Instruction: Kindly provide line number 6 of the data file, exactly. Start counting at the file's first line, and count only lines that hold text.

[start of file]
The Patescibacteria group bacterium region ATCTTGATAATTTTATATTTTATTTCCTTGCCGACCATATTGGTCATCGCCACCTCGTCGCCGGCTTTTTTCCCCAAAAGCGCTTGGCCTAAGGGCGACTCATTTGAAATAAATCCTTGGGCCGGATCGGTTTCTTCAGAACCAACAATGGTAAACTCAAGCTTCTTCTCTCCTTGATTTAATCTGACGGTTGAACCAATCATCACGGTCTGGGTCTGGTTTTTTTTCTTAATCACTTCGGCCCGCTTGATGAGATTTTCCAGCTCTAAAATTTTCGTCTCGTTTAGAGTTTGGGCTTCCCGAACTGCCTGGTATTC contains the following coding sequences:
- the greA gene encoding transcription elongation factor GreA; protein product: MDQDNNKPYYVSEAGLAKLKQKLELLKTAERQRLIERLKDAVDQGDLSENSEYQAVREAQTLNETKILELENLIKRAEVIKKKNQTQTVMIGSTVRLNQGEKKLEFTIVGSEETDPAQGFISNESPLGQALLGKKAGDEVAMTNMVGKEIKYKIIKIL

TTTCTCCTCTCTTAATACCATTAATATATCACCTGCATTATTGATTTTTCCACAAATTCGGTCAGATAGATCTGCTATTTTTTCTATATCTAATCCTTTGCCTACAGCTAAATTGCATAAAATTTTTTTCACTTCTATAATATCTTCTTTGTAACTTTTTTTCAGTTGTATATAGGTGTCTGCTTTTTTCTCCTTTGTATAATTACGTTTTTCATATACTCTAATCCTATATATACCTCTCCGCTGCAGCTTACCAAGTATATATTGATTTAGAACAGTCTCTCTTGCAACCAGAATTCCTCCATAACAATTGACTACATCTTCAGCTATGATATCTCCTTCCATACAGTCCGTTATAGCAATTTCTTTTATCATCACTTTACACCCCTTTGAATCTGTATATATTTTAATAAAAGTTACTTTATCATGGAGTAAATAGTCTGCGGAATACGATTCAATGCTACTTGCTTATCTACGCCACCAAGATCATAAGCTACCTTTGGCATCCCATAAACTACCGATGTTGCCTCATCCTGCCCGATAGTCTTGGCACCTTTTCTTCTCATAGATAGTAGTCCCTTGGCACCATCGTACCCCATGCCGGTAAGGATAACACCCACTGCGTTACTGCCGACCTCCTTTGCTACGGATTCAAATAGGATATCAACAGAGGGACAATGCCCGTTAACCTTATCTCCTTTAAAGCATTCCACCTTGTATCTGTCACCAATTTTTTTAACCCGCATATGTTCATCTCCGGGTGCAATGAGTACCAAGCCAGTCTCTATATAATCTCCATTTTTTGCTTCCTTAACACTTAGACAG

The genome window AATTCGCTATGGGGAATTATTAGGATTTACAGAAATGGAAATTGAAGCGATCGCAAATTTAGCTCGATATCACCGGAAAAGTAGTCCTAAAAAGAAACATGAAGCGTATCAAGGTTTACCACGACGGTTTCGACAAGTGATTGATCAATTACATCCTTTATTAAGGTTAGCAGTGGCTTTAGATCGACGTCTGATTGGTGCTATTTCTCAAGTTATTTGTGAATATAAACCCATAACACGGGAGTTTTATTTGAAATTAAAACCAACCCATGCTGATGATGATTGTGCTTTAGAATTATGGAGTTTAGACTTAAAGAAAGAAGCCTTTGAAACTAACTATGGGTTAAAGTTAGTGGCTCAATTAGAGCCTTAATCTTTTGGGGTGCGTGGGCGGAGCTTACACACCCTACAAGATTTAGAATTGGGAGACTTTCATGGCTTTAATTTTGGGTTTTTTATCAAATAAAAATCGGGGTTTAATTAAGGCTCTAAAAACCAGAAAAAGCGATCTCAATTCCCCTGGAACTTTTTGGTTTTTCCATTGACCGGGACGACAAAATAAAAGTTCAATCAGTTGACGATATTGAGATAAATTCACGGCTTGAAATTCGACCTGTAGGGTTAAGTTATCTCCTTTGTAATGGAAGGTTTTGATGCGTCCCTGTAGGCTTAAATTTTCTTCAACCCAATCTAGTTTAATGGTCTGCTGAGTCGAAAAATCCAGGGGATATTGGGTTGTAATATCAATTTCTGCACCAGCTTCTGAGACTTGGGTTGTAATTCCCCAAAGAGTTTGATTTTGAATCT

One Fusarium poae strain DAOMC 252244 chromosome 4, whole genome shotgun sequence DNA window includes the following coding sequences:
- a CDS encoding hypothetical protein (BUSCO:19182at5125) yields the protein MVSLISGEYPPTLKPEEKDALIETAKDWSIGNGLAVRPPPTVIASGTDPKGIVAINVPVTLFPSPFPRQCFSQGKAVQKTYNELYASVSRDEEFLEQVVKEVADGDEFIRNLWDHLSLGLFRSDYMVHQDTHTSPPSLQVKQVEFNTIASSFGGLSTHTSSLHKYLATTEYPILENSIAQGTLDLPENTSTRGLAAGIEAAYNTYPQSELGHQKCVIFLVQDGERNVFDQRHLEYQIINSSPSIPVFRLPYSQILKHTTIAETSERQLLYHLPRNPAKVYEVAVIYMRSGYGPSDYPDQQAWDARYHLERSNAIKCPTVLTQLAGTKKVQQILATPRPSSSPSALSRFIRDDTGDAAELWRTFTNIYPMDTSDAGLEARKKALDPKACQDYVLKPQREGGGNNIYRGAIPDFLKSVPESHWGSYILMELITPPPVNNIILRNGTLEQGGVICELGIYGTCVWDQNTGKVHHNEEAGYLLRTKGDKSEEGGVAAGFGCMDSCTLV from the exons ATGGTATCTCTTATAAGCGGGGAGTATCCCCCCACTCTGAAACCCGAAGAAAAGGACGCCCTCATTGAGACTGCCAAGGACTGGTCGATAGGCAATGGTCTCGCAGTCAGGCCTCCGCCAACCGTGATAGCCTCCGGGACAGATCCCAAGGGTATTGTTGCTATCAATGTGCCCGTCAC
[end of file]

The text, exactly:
- a CDS encoding hypothetical protein (BUSCO:19182at5125) yields the protein MVSLISGEYPPTLKPEEKDALIETAKDWSIGNGLAVRPPPTVIASGTDPKGIVAINVPVTLFPSPFPRQCFSQGKAVQKTYNELYASVSRDEEFLEQVVKEVADGDEFIRNLWDHLSLGLFRSDYMVHQDTHTSPPSLQVKQVEFNTIASSFGGLSTHTSSLHKYLATTEYPILENSIAQGTLDLPENTSTRGLAAGIEAAYNTYPQSELGHQKCVIFLVQDGERNVFDQRHLEYQIINSSPSIPVFRLPYSQILKHTTIAETSERQLLYHLPRNPAKVYEVAVIYMRSGYGPSDYPDQQAWDARYHLERSNAIKCPTVLTQLAGTKKVQQILATPRPSSSPSALSRFIRDDTGDAAELWRTFTNIYPMDTSDAGLEARKKALDPKACQDYVLKPQREGGGNNIYRGAIPDFLKSVPESHWGSYILMELITPPPVNNIILRNGTLEQGGVICELGIYGTCVWDQNTGKVHHNEEAGYLLRTKGDKSEEGGVAAGFGCMDSCTLV from the exons ATGGTATCTCTTATAAGCGGGGAGTATCCCCCCACTCTGAAACCCGAAGAAAAGGACGCCCTCATTGAGACTGCCAAGGACTGGTCGATAGGCAATGGTCTCGCAGTCAGGCCTCCGCCAACCGTGATAGCCTCCGGGACAGATCCCAAGGGTATTGTTGCTATCAATGTGCCCGTCAC